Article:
Disappointment: Do You Handle It or Does It Handle You?

Harriet Hodgson

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Disappointment is always painful. Though you recovered from childhood disappointments quickly, you may not recover from adult ones as quickly. Adult disappointments - missing a promotion, teens on drugs, a pending divorce - are serious things. Rebounding from disappointments like these takes time and effort. Where do you start?

THINK POSITIVELY. When you are disappointed it is easy to slip into “All-or-Nothing Thinking. " David D. Burns, MD describes this thinking in his best-selling book, “Feeling Good. " According to Burns “All-or-Nothing Thinking" is a mental distortion and you tend to see things in “black-or-white categories. " A small setback can make you feel like a total failure.

You are not a failure, you are overcome with disappointment. The good news is that you can turn “All-or-Nothing Thinking" around. When you have a negative thought, such as “I could have done more, " Burns says you replace it with a positive one. Your positive thought may be “I worked hard and did my best. " Thought by thought, you get your mind back on a positive track.

KNOW YOUR STRENGTHS AND WEAKNESSES. Daniel Goleman, author of “Working With Emotional Intelligence, " thinks we need to see ourselves realistically in order to move forward. We need to face the “make or break moments" in our lives, Goleman says, and the people who do this know their strengths and weaknesses. These people learn from experience, are open to new ideas, continue to learn and develop, and can laugh at themselves.

So look for the laughter in the darkness of your disappointment. Laughter is energizing and, after you have enjoyed a laugh, consider your strengths and weaknesses. A former employer and family members can help you with this. List your strengths on paper and how they could work to your advantage. This process shifts your thinking from the past to the future.

DO SOME SOUL-SEARCHING. Business owner and author Harvey Mackay ("Swim With the Sharks") sees disappointment as an opportunity for soul-searching. This soul-sourching can lead to better things. In his article, “Disappointment is Opportunity in Disguise, " Mackay says you can't let disappointment get in the way of progress. “It's time to quit being disappointed and recognize that you might have to jump to another lily pad, " he writes. You may have to sharpen your skills to get there.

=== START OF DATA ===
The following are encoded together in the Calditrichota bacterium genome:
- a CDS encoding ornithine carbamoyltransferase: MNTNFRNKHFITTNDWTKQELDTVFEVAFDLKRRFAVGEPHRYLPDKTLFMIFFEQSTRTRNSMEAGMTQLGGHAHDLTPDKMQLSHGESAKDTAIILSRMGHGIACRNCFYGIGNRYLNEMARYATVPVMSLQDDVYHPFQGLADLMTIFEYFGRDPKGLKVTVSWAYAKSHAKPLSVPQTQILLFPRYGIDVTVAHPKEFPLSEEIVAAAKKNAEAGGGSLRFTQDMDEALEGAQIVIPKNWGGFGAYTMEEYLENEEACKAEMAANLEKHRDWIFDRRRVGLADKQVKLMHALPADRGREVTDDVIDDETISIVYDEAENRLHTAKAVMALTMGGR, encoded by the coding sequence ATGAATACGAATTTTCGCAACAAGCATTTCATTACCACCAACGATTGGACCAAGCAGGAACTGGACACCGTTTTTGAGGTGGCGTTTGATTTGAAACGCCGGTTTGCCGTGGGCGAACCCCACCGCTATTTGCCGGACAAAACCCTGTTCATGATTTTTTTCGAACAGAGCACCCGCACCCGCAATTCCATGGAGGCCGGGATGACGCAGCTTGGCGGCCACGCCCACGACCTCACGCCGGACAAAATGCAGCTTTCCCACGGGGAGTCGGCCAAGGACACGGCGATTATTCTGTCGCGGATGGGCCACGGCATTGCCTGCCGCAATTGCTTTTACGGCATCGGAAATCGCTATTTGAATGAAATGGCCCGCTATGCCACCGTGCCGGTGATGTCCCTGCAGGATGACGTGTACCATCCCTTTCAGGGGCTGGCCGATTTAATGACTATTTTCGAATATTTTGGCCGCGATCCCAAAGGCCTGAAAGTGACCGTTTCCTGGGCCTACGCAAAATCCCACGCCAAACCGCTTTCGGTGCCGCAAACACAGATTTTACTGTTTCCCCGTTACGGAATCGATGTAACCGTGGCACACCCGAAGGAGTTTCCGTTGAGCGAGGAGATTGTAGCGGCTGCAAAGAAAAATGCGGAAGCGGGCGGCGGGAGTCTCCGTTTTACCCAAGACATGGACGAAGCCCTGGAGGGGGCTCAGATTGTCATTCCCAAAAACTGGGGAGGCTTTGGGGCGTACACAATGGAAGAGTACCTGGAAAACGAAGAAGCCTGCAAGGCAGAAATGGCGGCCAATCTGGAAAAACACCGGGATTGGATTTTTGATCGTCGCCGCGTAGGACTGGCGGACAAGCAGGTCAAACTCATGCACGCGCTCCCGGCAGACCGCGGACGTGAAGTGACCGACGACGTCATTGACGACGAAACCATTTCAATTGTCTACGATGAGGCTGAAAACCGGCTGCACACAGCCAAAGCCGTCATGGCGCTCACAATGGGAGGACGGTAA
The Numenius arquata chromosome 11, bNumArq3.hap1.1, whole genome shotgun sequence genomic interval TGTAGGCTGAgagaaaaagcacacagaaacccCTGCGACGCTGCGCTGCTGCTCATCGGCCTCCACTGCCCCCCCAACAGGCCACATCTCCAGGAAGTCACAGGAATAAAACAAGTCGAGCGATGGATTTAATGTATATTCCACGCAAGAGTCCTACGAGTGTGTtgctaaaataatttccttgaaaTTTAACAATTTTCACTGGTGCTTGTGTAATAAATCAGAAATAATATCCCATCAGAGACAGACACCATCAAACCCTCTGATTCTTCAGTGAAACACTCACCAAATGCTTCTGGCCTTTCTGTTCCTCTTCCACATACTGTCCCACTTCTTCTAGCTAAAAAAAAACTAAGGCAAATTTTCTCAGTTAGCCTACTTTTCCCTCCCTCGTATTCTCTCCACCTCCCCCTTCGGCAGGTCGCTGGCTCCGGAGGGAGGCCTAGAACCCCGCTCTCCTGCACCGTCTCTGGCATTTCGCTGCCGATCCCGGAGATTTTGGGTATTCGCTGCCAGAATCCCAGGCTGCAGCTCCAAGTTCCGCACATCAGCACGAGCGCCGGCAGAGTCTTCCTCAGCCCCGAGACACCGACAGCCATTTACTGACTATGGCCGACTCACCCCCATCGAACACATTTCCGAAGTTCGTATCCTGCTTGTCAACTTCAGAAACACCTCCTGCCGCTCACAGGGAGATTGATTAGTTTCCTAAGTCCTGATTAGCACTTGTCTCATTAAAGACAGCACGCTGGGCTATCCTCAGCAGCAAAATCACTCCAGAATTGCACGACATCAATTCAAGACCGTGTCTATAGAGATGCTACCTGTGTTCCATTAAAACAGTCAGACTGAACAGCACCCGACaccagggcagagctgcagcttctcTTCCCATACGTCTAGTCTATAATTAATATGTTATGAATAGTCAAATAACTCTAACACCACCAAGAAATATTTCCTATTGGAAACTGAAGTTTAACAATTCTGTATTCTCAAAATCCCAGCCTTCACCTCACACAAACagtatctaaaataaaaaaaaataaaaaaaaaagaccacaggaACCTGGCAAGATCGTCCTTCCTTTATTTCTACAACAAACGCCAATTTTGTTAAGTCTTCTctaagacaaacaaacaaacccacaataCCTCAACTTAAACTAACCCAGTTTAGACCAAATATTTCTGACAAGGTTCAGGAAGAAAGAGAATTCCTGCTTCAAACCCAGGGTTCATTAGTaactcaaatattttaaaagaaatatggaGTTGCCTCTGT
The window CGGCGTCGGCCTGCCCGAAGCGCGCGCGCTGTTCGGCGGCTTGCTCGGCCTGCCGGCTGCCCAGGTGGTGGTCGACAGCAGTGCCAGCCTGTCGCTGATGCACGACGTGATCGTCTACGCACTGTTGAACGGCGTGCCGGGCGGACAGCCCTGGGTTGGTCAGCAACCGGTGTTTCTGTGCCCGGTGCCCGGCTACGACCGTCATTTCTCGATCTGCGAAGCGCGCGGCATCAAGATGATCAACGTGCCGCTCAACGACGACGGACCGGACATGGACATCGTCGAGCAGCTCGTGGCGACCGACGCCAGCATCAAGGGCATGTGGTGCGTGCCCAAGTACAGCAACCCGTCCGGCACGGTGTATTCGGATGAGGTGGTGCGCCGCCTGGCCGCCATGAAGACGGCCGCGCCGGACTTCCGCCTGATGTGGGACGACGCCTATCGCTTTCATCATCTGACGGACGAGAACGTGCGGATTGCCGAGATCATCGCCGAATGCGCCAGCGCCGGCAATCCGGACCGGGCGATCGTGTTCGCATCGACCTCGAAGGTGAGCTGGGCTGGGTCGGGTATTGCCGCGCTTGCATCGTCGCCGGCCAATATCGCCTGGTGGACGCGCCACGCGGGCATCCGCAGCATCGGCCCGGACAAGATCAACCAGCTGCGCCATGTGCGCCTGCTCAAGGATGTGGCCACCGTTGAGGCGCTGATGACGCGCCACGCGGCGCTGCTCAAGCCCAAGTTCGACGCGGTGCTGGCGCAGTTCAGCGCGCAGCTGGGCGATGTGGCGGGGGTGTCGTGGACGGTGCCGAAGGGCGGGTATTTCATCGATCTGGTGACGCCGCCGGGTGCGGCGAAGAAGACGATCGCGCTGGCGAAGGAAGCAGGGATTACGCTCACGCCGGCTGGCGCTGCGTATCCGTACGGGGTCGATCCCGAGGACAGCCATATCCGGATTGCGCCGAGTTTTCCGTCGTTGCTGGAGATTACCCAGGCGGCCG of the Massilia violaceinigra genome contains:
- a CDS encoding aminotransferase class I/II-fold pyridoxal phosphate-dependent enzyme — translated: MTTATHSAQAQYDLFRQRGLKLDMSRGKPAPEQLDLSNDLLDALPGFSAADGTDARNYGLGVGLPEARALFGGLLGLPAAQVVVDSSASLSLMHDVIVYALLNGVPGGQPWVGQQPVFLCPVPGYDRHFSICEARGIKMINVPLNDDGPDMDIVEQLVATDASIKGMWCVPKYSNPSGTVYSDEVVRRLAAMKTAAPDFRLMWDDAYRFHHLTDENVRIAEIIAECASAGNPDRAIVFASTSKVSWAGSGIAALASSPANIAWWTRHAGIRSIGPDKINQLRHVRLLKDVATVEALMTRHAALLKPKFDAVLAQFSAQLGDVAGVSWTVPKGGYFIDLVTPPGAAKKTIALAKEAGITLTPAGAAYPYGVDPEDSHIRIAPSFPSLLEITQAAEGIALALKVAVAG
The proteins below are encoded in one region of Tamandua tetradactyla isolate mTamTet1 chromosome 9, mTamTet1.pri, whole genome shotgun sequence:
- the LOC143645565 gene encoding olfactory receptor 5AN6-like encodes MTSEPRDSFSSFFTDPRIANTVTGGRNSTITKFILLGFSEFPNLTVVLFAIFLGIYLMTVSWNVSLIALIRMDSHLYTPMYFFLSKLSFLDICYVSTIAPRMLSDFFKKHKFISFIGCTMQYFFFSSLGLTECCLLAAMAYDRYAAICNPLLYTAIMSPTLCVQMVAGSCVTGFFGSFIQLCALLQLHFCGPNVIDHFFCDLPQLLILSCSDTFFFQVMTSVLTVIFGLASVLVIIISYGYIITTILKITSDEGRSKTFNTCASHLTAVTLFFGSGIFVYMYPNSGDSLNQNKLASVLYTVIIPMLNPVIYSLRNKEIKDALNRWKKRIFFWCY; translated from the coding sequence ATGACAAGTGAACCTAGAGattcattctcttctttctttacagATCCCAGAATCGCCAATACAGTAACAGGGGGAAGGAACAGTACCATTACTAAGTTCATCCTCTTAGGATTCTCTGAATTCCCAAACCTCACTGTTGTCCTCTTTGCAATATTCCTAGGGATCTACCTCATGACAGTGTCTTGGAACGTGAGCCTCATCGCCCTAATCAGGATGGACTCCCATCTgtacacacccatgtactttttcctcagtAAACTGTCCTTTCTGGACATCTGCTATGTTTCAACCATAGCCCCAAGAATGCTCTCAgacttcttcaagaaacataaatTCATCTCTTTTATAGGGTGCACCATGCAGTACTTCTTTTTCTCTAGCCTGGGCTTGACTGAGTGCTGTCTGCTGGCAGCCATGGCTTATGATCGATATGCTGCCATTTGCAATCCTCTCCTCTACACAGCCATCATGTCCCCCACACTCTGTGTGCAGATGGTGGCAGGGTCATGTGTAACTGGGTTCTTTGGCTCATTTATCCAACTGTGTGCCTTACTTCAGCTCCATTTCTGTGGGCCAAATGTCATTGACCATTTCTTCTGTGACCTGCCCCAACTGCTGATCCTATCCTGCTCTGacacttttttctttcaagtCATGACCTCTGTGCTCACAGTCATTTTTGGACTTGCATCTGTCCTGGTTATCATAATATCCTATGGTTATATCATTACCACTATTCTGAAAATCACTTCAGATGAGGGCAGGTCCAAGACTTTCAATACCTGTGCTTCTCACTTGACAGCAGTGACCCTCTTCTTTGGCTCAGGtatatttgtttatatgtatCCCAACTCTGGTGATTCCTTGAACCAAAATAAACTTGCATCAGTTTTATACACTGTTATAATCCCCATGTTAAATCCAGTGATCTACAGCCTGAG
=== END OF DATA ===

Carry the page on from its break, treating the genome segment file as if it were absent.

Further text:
GET NEW SKILLS. New skills lead to new things and Barbara's story illustrates this. Barbara, an engineer and production specialist, had worked at a small manufacturing company for just over a year when she was downsized. Many other employees were downsized with her. The layoffs occurred after the parent company (in another country) took a large account away from the subsidiary company and its profits fell. Because a foreign country was involved Barbara qualified for NAFTA funding. She used this funding to pay for her MBA. Today, Barbara is a production supervisor for a huge manufacturing company.

You can grow from disappointment. Get new skills, do some soul-searching, know your strengths and weaknesses, and learn to replace negative thoughts with positive ones. Life has many disappointments and these steps will help you to handle them.

Copyright 2007 by Harriet Hodgson


Harriet Hodgson has been a freelance nonfiction writer for 28 years. She is a member of the Association of Health Care Journalists and the Association for Death Education and Counsling. Her 24th book, “Smiling Through Your Tears: Anticipating Grief, " written with Lois Krahn, MD, is available from http//:http://www.amazon.com . A five-star review of the book is posted on Amazon. You will find another review on the American Hospice Foundation Web site under the “School Corner" heading.


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